|06-06-2003 06:42 PM|
|4 Jaw Chuck||[[[[[[[[[[[[[[Time warp]]]]]]]]]]]]]]]]|
|06-06-2003 06:22 PM|
DMorris, if you trust your measurement (I always do mine at least 3 times and two different ways to make sure I'm right) then shorten the shaft that amount. The in and out travel that your present drive shaft has been going thru is evident so you can see what kind of fudge factor you have available.
|05-21-2002 08:35 AM|
|gbovaird||It never hurts to have it balanced either.Seriously give this some thought i would hate for something to happen to you or your ride, if the shaft breaks and digs into the ground , or it smacks you in the *** . Oh ya , i always heard there should be @ 3/4 of an inch space in between the rear of the tailstock and the yoke, when the car is at ride height. Take care :-)|
|05-19-2002 07:40 PM|
|Joe S||Make sure you re align for the U-Joint before welding back together,best way is to draw a line (right angle to the u-joint) at the end you are cutting off then re align the mark before weling back together. If your U-Joints are not aligned properly it will viberate and take out your U-Joints.|
|05-15-2002 07:24 PM|
|gcomer3||I can tell you what I did on my T-Bucket. With the car sitting on the ground on all four wheels I slid the slip yoke into the tail shaft. There was a wear mark where it rode but if I remember it was 1/2"-3/4" from bottoming out. I then measured from the center of the bore where the u-joint cap would go in the slip yoke to the flat surface on the pinion flange-which would be the center of the u-joint cap that goes into the flange. Knowing this measurement, I chucked the driveshaft in a lathe and shortened it to that measurment. Worked great!|
|05-13-2002 07:04 PM|
|dmorris1200||Thanks for the help Dave, Don.|
|05-13-2002 06:20 PM|
|Henry Highrise||Yes you can shorten twice if you need to. Johnny Mopar , You have to have some room for your driveshaft sliding yoke to move in and out a little bit in your tailhousing. When the rear suspension rides up the shaft slides in, when the suspension travels down the shaft slides out. So sitting parked you need to have a little bit of the sliding part of the yoke exposed, that way when the rear axle rides up you will have some to slide in with out battering your tailstock seal. About a inch or inch and a quarter should do it.|
|05-13-2002 06:02 PM|
i may be running into this same situation soon, also. Would it be correct to assume, generally speaking, that the driveshaft length is determined if the yoke, shaft and rearend are all level and the shaft is fully inside the yoke?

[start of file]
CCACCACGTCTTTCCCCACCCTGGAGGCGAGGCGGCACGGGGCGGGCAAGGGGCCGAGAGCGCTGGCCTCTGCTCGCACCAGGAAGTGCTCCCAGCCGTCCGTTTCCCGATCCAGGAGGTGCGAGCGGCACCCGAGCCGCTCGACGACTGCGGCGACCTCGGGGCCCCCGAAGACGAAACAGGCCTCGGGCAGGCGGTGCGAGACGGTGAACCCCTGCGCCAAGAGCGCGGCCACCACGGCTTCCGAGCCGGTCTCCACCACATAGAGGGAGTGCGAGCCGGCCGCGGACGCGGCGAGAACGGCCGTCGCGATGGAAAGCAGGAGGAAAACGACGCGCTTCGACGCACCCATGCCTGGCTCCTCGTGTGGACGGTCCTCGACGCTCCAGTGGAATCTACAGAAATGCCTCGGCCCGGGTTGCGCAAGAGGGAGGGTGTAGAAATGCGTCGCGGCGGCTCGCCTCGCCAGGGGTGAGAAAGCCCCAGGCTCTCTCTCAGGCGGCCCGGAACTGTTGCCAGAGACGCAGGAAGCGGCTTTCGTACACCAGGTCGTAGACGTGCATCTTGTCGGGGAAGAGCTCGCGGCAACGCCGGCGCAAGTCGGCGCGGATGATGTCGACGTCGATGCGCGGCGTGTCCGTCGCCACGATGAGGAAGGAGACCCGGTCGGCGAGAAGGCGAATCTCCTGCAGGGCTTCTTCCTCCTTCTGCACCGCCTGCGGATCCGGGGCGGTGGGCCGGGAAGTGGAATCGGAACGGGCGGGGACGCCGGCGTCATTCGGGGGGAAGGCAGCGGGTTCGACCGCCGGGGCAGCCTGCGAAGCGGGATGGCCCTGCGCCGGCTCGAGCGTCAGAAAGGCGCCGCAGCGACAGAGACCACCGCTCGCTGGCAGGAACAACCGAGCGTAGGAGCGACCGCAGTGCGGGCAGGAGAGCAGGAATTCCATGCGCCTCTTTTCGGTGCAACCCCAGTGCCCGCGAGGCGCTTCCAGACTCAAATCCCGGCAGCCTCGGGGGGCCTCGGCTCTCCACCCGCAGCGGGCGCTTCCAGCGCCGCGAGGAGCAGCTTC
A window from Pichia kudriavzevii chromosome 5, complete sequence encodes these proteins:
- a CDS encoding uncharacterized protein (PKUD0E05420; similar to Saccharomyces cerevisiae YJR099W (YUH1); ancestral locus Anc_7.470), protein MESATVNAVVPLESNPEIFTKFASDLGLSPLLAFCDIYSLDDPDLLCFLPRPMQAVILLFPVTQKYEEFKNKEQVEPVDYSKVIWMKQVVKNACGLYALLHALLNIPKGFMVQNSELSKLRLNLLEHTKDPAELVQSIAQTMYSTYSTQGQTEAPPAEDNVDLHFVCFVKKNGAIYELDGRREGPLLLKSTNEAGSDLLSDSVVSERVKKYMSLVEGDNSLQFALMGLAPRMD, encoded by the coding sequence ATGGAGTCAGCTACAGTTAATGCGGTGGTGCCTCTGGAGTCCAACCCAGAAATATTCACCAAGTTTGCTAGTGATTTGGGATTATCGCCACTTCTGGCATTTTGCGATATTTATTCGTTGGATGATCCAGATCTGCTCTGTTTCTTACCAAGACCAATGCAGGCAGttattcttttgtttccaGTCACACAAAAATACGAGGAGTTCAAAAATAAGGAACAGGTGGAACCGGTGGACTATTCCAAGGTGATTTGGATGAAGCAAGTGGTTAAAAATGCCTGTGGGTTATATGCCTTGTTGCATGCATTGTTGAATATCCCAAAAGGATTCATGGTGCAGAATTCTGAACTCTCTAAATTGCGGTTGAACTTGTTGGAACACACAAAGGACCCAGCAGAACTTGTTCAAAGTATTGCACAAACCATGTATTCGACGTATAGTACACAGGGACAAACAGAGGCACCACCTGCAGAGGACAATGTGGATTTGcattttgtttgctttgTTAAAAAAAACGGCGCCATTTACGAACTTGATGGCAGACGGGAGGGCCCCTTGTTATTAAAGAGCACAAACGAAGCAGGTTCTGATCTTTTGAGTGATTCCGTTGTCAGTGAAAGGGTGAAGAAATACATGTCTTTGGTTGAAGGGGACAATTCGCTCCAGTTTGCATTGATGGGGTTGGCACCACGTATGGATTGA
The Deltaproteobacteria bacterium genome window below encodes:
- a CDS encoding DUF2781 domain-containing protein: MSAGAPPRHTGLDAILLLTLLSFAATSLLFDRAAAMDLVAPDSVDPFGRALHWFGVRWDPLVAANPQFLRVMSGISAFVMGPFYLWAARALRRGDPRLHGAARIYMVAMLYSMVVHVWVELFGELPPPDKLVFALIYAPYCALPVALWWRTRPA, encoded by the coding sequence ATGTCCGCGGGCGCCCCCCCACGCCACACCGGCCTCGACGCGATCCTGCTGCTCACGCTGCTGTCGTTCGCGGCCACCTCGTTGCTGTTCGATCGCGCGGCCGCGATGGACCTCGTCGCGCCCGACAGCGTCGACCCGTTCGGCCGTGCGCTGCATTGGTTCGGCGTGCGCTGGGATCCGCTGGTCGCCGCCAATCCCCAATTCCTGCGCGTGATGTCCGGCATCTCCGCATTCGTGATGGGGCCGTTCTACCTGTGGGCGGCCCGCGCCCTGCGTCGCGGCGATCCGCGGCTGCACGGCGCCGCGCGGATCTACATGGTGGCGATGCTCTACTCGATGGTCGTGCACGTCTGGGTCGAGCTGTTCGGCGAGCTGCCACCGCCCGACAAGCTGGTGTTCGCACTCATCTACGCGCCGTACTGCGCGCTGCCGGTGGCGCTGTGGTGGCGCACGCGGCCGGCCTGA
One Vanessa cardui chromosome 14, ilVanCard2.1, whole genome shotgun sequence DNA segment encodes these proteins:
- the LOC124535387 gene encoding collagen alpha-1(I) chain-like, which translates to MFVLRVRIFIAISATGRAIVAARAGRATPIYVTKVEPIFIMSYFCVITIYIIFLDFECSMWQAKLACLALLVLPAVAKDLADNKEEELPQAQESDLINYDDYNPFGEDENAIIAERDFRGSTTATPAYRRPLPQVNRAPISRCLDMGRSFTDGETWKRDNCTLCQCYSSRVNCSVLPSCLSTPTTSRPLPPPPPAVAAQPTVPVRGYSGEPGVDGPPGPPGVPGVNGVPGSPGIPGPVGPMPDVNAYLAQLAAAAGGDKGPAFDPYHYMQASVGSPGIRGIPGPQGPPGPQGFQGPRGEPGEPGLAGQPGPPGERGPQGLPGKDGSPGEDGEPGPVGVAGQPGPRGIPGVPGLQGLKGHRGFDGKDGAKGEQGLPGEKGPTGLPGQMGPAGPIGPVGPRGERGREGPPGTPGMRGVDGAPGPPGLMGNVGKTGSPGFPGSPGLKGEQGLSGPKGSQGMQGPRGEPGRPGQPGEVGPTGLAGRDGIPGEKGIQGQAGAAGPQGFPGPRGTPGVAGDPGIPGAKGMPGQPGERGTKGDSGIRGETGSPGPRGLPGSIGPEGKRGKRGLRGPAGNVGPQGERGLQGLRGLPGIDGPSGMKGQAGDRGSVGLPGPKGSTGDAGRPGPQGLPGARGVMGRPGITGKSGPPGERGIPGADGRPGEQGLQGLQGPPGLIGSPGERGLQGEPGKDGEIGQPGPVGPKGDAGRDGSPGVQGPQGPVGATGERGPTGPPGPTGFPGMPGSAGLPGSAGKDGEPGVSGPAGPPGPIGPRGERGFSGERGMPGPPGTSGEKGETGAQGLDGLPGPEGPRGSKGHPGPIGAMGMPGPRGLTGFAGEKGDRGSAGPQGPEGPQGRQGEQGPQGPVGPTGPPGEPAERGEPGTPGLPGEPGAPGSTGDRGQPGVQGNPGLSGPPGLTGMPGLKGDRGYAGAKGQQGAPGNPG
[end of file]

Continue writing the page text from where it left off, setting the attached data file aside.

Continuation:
|05-13-2002 05:19 PM|
|dmorris1200||Approx. 1 inch between where seal rides and flange starts. That's why I was thinking of cutting a little extra 'cause she's pretty far into the trans but wasn't sure if she needs to be in as far as possible without bottoming into the trans or could she be out a bit further and be ok. Also if I go causious and need to shorten more can the shaft be shortened twice or will I need to find another shaft? So many questions for one job eh? <img src="confused.gif" border="0">|
|05-13-2002 04:32 PM|
|Henry Highrise||Don, You need to have a little more sticking out of the tailhousing. Reason being when your rear suspension goes up it will be pushing the drive shaft futher into the yoke. If you do not allow for this you could beat the seal out of your tailhousing. What I always do is sitting on level ground measure how much stuck out on the old shaft , and fix the new shaft with that same measurement. Can you tell by looking when you slide your shaft out where it used to ride? There usally is a wear mark where the seal rode on it. Slide it back in untill that hits the seal and you can tell how much needs to be out. I know this is not real clear, but maybe you can understand what I mean. Good luck!|
|05-13-2002 04:20 PM|
Well here's the deal guys. I just finished rebuilding a 9-inch rear for my '73 Fastback. I got it out of a '73 MachI so I didn't see any problem with her fitting right in. What I forgot to check is when I measured from the edge of the third member (where it bolts to the housing) to the end of the yoke the 9-inch is about 1 1/4 inches longer than the 8-inch member that's in her now. So I figure to switch from the 8-inch to the 9-inch rear I'll need to shorten my driveshaft 1 1/4 inch. How critical is that measurement, and what if I'm off an 1/8 or a 1/4 inch on the shortening? Originally I measured an inch and a quarter and was going to shorten the shaft an inch and a half to be safe (she sits almost fully into the trans tail housing now). Then someone told me it has to be cut exactly the right amount, no more no less. I've never had to shorten a driveshaft yet, how close must I be? Anybody with experience with this I would appreciate any feedback. Thanks.